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Ohio University Press · Swallow Press · www.ohioswallow.com

About Ohio University Press

Incorporated in 1947 and formally organized in 1964 by Ohio University president Vernon Alden, Ohio University Press is the oldest scholarly publisher in Ohio. Since its founding, the Press (including its trade imprint, Swallow Press) has developed into a leading publisher of books about Africa, Appalachia, Southeast Asia, and the Midwest, as well as on many other topics. From academic monographs to regional guides to internationally acclaimed literary works, its books have established the Press as an essential member of its many communities: scholarly, literary, and geographic.

The Press publishes between forty-five and fifty books a year. Distributed worldwide, its books are regularly covered by prominent national and international news and review media; in countless academic journals; and in a wide variety of literary and cultural outlets.

The Press regularly partners with other scholarly and cultural institutions. In recent years, these have included the State Library of Ohio, the U.S. Capitol Historical Society, the Ohio University Center for International Studies, the Cincinnati, Columbus, and Cleveland museums of art, and the Polish American Historical Association.

Swallow Press

What began as a publishing partnership with the distinguished literary publisher Swallow Press has continued with Ohio University Press’s acquisition in 2008 of Swallow. Under the Swallow Press imprint, the Press continues to publish its esteemed literary list—including reissues of the works of such iconic authors as Anaïs Nin, Janet Lewis, Frank Waters, and Anna Akhmatova—as well as guidebooks, regional interest titles, and general nonfiction.

New Titles

Michael Field
Decadent Moderns
As “Michael Field,” Katharine Bradley and Edith Cooper conversed with fin-de-siècle aesthetic movements and twentieth-century modernism, articulated ideas associated with the New Woman, and expressed queer desire. Essays address Michael Field’s engagements with a range of cultural touchstones, highlighting their work’s radicalism and relevance.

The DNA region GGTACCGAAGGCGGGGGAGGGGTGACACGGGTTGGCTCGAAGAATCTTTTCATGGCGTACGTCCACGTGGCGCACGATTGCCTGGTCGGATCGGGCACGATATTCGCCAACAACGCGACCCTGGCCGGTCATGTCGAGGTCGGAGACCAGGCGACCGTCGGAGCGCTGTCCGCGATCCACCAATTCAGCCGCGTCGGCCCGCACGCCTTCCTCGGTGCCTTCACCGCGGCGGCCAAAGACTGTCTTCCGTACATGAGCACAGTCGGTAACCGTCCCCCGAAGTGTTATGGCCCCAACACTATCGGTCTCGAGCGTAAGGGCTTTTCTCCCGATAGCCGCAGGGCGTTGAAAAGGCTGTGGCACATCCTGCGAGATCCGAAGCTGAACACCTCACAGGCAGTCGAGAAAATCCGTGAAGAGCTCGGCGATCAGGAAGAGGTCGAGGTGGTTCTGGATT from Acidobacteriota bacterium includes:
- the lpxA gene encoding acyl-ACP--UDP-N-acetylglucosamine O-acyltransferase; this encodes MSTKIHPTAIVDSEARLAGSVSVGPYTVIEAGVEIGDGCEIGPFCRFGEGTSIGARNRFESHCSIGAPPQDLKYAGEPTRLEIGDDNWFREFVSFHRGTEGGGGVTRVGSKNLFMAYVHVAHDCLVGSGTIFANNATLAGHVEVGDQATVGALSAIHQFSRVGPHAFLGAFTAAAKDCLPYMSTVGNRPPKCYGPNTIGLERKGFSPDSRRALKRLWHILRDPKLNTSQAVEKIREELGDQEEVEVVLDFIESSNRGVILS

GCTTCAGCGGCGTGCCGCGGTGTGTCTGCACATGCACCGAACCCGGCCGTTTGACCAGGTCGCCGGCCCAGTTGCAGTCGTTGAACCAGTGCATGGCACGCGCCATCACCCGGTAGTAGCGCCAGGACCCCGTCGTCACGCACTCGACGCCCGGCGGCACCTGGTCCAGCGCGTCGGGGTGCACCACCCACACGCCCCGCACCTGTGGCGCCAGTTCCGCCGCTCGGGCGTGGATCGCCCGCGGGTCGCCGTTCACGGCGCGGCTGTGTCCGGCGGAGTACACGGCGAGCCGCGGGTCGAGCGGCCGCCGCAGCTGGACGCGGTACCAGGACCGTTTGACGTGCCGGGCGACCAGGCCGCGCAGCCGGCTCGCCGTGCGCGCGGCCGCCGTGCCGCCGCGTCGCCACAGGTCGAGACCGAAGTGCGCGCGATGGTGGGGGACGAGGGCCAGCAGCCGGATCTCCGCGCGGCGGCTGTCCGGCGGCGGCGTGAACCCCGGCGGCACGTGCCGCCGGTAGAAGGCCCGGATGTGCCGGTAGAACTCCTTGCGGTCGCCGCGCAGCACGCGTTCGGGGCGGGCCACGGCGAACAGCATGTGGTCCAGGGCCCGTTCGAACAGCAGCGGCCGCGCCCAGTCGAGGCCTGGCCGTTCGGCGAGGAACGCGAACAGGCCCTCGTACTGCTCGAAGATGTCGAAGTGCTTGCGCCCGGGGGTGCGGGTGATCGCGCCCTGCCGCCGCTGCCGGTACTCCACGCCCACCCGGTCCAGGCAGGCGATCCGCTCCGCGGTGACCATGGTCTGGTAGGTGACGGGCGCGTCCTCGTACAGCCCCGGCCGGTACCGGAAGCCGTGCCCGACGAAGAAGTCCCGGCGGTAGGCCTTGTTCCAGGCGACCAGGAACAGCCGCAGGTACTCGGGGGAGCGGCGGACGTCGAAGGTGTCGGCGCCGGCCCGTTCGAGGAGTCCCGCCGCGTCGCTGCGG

Welcome to the Neighborhood
An Anthology of American Coexistence
How to live with difference is a defining worry in contemporary America. In this enormously rich resource for the classroom and for anyone interested in reflecting on what it means to be American today, poets, fiction writers, and essayists, with open minds and nuance, ask what it means to be neighbors.

Africa Every Day
Fun, Leisure, and Expressive Culture on the Continent
Africa Every Day is a multidisciplinary and accessible counterpoint to the prevailing emphasis on war, poverty, corruption, and other challenges on the continent. Essays address creative and dynamic elements of daily life without romanticizing them, showing that African leisure and popular culture are the product of dynamism and adaptation.

Seeing Like a Citizen
Decolonization, Development, and the Making of Kenya, 1945–1980
In focusing on rural Kenyans as they actively sought access to aid, Moskowitz offers new insights into the texture of political life in the decolonizing and early postcolonial world. Her account complicates our understanding of Kenyan experiences of independence, and the meaning and form of development.

Ambivalent
Photography and Visibility in African History
Ambivalent makes photography into an engaging and important subject of historical investigation. Contributors bring photography into conversation with orality, travel writing, ritual, psychoanalysis, and politics, with new approaches to questions of race, time, and postcolonial and decolonial histories.